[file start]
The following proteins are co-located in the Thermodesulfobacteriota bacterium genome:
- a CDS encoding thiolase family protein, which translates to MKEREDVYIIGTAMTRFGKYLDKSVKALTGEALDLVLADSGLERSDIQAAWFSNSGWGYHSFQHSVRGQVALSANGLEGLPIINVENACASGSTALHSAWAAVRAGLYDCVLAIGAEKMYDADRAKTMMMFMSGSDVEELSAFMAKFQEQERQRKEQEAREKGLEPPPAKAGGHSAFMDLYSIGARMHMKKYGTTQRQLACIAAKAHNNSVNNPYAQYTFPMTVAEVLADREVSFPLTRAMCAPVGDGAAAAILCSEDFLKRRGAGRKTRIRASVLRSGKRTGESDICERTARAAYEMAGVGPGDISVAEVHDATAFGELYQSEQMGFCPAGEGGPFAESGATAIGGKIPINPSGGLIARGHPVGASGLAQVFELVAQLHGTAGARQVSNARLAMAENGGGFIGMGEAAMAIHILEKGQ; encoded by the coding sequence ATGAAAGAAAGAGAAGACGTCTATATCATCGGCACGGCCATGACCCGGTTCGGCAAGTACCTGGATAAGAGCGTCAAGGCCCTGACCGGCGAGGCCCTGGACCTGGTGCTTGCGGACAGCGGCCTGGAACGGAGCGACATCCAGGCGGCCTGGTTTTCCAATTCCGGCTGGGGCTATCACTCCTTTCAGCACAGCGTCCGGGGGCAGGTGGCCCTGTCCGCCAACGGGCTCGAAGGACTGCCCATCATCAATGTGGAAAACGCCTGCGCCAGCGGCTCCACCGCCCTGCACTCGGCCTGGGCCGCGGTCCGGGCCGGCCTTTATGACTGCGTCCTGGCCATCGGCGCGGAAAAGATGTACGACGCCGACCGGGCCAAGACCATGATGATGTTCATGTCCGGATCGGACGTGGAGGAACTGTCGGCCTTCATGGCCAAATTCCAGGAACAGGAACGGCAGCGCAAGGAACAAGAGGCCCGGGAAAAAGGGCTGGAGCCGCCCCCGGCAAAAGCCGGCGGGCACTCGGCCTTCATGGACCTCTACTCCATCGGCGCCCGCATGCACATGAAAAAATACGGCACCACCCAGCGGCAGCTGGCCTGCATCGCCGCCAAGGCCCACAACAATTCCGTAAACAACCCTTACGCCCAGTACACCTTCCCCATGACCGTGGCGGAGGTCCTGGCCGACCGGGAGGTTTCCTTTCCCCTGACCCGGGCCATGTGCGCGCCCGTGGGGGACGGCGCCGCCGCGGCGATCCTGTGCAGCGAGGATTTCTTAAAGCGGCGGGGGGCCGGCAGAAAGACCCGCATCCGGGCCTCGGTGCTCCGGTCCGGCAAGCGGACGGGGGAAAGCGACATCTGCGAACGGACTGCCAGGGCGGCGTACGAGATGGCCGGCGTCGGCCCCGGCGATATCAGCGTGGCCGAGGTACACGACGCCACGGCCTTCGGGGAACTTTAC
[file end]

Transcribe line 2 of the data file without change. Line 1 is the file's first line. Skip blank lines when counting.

- a CDS encoding thiolase family protein, which translates to MKEREDVYIIGTAMTRFGKYLDKSVKALTGEALDLVLADSGLERSDIQAAWFSNSGWGYHSFQHSVRGQVALSANGLEGLPIINVENACASGSTALHSAWAAVRAGLYDCVLAIGAEKMYDADRAKTMMMFMSGSDVEELSAFMAKFQEQERQRKEQEAREKGLEPPPAKAGGHSAFMDLYSIGARMHMKKYGTTQRQLACIAAKAHNNSVNNPYAQYTFPMTVAEVLADREVSFPLTRAMCAPVGDGAAAAILCSEDFLKRRGAGRKTRIRASVLRSGKRTGESDICERTARAAYEMAGVGPGDISVAEVHDATAFGELYQSEQMGFCPAGEGGPFAESGATAIGGKIPINPSGGLIARGHPVGASGLAQVFELVAQLHGTAGARQVSNARLAMAENGGGFIGMGEAAMAIHILEKGQ; encoded by the coding sequence ATGAAAGAAAGAGAAGACGTCTATATCATCGGCACGGCCATGACCCGGTTCGGCAAGTACCTGGATAAGAGCGTCAAGGCCCTGACCGGCGAGGCCCTGGACCTGGTGCTTGCGGACAGCGGCCTGGAACGGAGCGACATCCAGGCGGCCTGGTTTTCCAATTCCGGCTGGGGCTATCACTCCTTTCAGCACAGCGTCCGGGGGCAGGTGGCCCTGTCCGCCAACGGGCTCGAAGGACTGCCCATCATCAATGTGGAAAACGCCTGCGCCAGCGGCTCCACCGCCCTGCACTCGGCCTGGGCCGCGGTCCGGGCCGGCCTTTATGACTGCGTCCTGGCCATCGGCGCGGAAAAGATGTACGACGCCGACCGGGCCAAGACCATGATGATGTTCATGTCCGGATCGGACGTGGAGGAACTGTCGGCCTTCATGGCCAAATTCCAGGAACAGGAACGGCAGCGCAAGGAACAAGAGGCCCGGGAAAAAGGGCTGGAGCCGCCCCCGGCAAAAGCCGGCGGGCACTCGGCCTTCATGGACCTCTACTCCATCGGCGCCCGCATGCACATGAAAAAATACGGCACCACCCAGCGGCAGCTGGCCTGCATCGCCGCCAAGGCCCACAACAATTCCGTAAACAACCCTTACGCCCAGTACACCTTCCCCATGACCGTGGCGGAGGTCCTGGCCGACCGGGAGGTTTCCTTTCCCCTGACCCGGGCCATGTGCGCGCCCGTGGGGGACGGCGCCGCCGCGGCGATCCTGTGCAGCGAGGATTTCTTAAAGCGGCGGGGGGCCGGCAGAAAGACCCGCATCCGGGCCTCGGTGCTCCGGTCCGGCAAGCGGACGGGGGAAAGCGACATCTGCGAACGGACTGCCAGGGCGGCGTACGAGATGGCCGGCGTCGGCCCCGGCGATATCAGCGTGGCCGAGGTACACGACGCCACGGCCTTCGGGGAACTTTAC